Farmers may pay a stiff price for contributions to global warming.

PHILIP BRASHER | Tucson Citizen

Farmers are being warned they could pay a stiff price for their contributions to global warming.

That could happen if the Environmental Protection Agency goes forward with regulating greenhouse gas emissions under the federal Clean Air Act, according to the U.S. Agriculture Department.  Under the law, livestock operations of all sizes and farms with as few as 500 acres of corn could exceed emissions thresholds and would be required to pay for permits, USDA says.

These fees could amount to as much as $20 for every hog and $175 per dairy cow, says Rick Krause, who follows climate policy for the American Farm Bureau Federation.

Ron Sparks, a Democrat who is Alabama’s agriculture commissioner and president of the National Association of State Departments of Agriculture, says the fees would drive livestock farmers out of business.

“At a time when we are becoming more and more reliant on other countries for our food, we should be looking for ways to help farmers, not punish them for producing the food we put on the table for our families,” he said.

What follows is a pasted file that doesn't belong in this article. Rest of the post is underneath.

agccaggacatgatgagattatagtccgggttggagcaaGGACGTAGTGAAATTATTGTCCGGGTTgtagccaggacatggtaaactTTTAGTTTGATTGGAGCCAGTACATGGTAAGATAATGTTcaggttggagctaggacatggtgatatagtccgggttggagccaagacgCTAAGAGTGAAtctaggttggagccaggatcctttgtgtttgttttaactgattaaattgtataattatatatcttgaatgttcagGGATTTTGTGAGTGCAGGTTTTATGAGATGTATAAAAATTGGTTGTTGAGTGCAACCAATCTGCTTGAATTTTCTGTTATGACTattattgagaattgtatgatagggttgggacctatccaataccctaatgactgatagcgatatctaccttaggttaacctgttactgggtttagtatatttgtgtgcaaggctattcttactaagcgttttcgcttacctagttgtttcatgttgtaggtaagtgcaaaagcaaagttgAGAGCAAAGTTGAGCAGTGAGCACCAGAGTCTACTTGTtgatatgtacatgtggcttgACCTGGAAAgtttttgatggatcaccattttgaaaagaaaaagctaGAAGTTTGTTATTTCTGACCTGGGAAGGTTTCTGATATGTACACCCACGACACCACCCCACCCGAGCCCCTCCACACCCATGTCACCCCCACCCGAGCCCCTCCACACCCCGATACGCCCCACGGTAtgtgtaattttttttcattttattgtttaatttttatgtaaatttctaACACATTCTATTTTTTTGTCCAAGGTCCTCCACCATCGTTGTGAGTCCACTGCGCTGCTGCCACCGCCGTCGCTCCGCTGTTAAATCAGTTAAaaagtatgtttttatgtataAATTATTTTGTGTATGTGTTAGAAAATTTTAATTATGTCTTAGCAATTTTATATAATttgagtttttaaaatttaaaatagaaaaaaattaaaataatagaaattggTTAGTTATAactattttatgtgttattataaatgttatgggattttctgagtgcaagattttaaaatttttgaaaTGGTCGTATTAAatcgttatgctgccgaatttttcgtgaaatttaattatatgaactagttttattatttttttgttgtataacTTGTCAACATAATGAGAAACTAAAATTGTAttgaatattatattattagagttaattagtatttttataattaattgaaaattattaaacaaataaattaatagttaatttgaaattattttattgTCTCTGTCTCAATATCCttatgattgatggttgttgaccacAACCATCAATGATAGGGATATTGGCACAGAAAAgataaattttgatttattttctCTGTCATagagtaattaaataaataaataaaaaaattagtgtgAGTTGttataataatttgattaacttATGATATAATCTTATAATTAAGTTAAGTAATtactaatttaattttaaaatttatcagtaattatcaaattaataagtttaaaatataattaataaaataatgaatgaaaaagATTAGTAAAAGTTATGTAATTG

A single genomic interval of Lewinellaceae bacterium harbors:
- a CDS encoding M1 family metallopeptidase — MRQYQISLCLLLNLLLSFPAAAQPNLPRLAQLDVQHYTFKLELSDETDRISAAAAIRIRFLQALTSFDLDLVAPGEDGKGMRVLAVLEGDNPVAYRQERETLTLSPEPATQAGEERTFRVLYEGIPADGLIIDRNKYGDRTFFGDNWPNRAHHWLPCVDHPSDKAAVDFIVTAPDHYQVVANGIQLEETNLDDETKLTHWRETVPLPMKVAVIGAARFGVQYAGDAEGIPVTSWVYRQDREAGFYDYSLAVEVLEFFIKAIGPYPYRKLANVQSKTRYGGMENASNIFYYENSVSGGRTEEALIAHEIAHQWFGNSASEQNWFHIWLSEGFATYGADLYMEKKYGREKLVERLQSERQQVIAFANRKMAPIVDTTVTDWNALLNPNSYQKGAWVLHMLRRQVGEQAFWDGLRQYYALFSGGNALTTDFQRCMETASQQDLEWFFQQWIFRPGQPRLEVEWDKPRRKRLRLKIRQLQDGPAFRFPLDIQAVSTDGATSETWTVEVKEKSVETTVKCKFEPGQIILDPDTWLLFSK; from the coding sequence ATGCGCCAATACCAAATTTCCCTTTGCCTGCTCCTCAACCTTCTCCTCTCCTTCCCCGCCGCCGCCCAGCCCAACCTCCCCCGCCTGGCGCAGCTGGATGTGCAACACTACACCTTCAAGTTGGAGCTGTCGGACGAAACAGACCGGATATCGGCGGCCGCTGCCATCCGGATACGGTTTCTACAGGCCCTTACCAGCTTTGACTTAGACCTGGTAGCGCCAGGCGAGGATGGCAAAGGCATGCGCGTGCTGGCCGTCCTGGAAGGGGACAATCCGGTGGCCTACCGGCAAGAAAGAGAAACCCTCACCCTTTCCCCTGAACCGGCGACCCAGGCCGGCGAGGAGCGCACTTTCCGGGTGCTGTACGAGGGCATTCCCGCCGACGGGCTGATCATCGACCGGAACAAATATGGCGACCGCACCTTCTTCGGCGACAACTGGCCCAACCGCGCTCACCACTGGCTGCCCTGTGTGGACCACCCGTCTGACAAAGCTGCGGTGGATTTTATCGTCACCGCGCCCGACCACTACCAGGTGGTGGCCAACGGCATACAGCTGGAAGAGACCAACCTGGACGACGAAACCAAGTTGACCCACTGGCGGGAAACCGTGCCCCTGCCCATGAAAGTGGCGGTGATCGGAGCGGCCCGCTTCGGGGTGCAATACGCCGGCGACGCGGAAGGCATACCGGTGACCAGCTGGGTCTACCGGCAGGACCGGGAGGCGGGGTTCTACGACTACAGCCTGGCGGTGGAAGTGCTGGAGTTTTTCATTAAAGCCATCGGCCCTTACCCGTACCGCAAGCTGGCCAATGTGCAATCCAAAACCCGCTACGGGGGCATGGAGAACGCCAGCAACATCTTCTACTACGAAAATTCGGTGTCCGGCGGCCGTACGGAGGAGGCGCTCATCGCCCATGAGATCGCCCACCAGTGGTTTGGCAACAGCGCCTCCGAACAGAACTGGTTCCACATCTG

To farmers, it may sound outlandish that they would have to get permits for greenhouse gas emissions, or even that they are contributing to global warming, but here is the logic:

The Supreme Court ordered the Bush administration to declare whether greenhouse gas emissions harm the public, and if so to regulate them as a dangerous pollutant. The Bush administration hasn’t taken action, but President-elect Barack Obama’s advisers have indicated his EPA will move forward.

Advocates of EPA regulation want to target the largest sources of emissions, such as automobiles and coal-fired power plants.

But USDA says that using the Clean Air Act to control greenhouse gases would trigger regulations on farms under rules that require businesses to obtain permits to emit more than 100 tons of a pollutant in a year.

Read on here.

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